Wednesday 4th August 2010
Margaret Phillips: Professor of Organ, Royal College of Music, London
- Prelude & Fugue in C major, BWV 545. JS Bach (1685-1750)
- Chorale Partita, Ach was soll ich Sunder machen, BWV 770. JS Bach (1685-1750)
- Allegro, Chorale & Fugue in D minor. Felix Mendelssohn (1809-1847)
- Andante Cantabile in G. Samuel Sebastian Wesley (1810-1876)
- Choral No 3 in A minor. Cesar Franck (1822-1890)
- Prelude & Fugue In Memoriam Maurice Durufle. Fredrik Sixten (b.1962)
- Andante, 'Choeur de Voix Humaines'. Louis Lefebure-Wely (1817-1869)
- Prelude et Danse Fuguee. Gaston Litaize (1909-1991)
Price: £8 (£6 conc.)
Attendance: About 140
Star Rating: 3/5 ***
This was an interesting recital, but one that I only partly enjoyed. The first mistake I made was not taking my programme from the previous recital by James Lancelot, as these contain all recitals, and cost £1 a go. The second mistake was to sit in the quire. The organ is FAR too loud when heard at 'full whack' from that part of the Cathedral. You are literally sandwiched between a really rather large organ in a rather small space - not great. Nevertheless, the organ was sensitively played for much of the programme, and a great variety of registration was used. Despite the penultimate piece sounding like a field full of sheep, given the extensive use of the Vox Humana stop (with a flute above it), most of the programme was very sensible.
Margaret was introduced after the usual introduction and prayer, and proceeded to give an interesting but rather brief synopsis of the pieces. To be honest, I think a lot of the audience though were more interested in her sparkly top. The Bach to open the recital was good, with a heavy duty but nicely voiced pedal reed below the manual chorus, although the Chorale Partita got extremely boring after what seemed like the 10th variation. The Wesley was a bit of a quiet reprieve after the rather grandly registered Mendelssohn beforehand, and of course was extremely fitting as in this year we celebrate the bi-centenary of Wesley's birth.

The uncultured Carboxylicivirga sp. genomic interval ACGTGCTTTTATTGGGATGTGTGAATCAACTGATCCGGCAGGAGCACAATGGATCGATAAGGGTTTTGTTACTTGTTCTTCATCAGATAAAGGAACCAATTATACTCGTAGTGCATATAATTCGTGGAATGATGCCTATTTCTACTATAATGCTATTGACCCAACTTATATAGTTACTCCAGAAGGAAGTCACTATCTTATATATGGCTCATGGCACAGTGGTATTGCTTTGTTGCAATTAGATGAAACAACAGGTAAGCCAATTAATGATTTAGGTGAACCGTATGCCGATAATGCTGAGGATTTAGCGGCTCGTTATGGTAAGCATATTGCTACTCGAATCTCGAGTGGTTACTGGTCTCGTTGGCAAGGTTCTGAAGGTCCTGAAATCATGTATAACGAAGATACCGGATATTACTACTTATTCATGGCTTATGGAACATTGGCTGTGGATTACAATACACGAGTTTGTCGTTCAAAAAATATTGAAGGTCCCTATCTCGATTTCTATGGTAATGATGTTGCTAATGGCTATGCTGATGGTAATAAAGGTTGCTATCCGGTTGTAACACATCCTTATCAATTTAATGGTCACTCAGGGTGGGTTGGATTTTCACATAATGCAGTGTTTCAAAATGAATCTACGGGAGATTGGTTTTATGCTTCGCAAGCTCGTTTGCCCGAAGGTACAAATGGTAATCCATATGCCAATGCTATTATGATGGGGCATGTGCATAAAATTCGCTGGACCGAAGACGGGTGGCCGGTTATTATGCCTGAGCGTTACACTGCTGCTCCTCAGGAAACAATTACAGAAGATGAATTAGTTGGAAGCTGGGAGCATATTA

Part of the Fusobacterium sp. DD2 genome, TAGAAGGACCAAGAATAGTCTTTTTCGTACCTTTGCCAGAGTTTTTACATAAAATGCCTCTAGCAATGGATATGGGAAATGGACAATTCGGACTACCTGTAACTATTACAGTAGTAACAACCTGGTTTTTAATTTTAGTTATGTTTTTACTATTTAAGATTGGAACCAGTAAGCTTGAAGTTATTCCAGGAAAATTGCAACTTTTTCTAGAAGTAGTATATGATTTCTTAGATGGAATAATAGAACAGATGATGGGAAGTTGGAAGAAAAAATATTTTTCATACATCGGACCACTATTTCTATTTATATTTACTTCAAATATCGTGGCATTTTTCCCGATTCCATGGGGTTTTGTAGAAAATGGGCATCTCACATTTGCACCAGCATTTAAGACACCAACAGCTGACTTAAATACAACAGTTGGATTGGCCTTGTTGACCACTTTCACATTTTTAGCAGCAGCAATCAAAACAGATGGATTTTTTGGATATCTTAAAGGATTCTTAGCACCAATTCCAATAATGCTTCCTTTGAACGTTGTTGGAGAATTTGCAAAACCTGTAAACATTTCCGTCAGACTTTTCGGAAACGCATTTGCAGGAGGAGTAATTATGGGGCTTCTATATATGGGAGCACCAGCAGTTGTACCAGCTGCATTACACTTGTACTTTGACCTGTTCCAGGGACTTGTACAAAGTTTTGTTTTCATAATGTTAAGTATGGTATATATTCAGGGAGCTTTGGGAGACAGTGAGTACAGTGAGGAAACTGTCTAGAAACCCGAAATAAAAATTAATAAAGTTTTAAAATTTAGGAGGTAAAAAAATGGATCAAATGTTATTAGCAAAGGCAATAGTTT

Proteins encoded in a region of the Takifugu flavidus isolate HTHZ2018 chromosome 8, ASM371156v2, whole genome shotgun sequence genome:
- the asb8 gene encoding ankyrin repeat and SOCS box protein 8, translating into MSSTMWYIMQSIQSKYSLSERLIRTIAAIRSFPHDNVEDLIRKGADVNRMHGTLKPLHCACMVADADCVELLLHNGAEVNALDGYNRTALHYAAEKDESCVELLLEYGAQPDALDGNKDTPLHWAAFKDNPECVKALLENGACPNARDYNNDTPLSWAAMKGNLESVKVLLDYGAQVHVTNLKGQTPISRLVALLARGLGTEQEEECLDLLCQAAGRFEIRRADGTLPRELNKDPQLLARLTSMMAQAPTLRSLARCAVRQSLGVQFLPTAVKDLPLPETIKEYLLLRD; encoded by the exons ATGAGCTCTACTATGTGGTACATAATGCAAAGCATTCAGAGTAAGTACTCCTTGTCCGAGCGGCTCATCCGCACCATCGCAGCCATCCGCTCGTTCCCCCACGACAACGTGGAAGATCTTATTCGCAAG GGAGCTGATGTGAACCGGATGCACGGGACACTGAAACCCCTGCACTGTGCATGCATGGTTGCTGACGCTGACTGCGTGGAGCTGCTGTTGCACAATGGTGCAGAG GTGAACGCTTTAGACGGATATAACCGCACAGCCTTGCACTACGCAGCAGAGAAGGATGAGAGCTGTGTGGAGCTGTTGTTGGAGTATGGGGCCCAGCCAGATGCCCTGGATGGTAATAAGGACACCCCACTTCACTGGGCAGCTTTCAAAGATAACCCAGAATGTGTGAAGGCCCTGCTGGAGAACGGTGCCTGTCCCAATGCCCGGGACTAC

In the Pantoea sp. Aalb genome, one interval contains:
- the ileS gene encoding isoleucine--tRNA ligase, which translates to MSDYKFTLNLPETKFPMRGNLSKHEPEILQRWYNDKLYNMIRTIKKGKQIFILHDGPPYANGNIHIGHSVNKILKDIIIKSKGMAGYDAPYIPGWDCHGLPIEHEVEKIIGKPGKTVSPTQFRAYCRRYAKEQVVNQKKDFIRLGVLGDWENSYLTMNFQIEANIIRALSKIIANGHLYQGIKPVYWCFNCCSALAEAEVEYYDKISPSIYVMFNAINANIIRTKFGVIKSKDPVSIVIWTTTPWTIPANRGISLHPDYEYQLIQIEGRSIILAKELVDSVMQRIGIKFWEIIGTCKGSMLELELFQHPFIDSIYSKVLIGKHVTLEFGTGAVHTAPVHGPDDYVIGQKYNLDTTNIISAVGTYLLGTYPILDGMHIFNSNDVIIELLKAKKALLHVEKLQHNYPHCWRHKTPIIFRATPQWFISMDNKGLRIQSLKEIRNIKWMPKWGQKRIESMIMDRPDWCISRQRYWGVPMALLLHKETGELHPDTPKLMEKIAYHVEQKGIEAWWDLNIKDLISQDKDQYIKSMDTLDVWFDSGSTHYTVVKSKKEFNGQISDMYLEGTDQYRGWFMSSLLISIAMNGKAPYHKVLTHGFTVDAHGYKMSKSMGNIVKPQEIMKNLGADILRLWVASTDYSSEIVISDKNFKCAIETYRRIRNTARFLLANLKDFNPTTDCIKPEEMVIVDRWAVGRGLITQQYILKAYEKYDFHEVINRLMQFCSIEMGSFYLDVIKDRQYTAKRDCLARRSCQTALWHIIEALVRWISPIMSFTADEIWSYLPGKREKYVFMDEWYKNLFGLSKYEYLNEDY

A particular highlight of this recital was the Franck Choral, which is one of my favourites. Margaret did well with making the rather English Harrison organ at Durham sound French, although the piece was played a little fast for my liking in places. The final piece is worth a mention, which was a most curious work, which seemed asthough it may have been composed as a joke! It was rather vigorous, random, and ended on the most unpleasant but somehow thrilling full organ sound the organ could have made, with the big Tubas sounding more or less next to us. This was when it became a bit too loud, and it must have been pretty loud for me to say that. Still, it was worth going to hear, although I would have preferred a little more genuine interest here and there, and to have been sat somewhere else on a more comfortable seat. [NOTE: the stalls in the quire at Durham are NOT comfortable seating].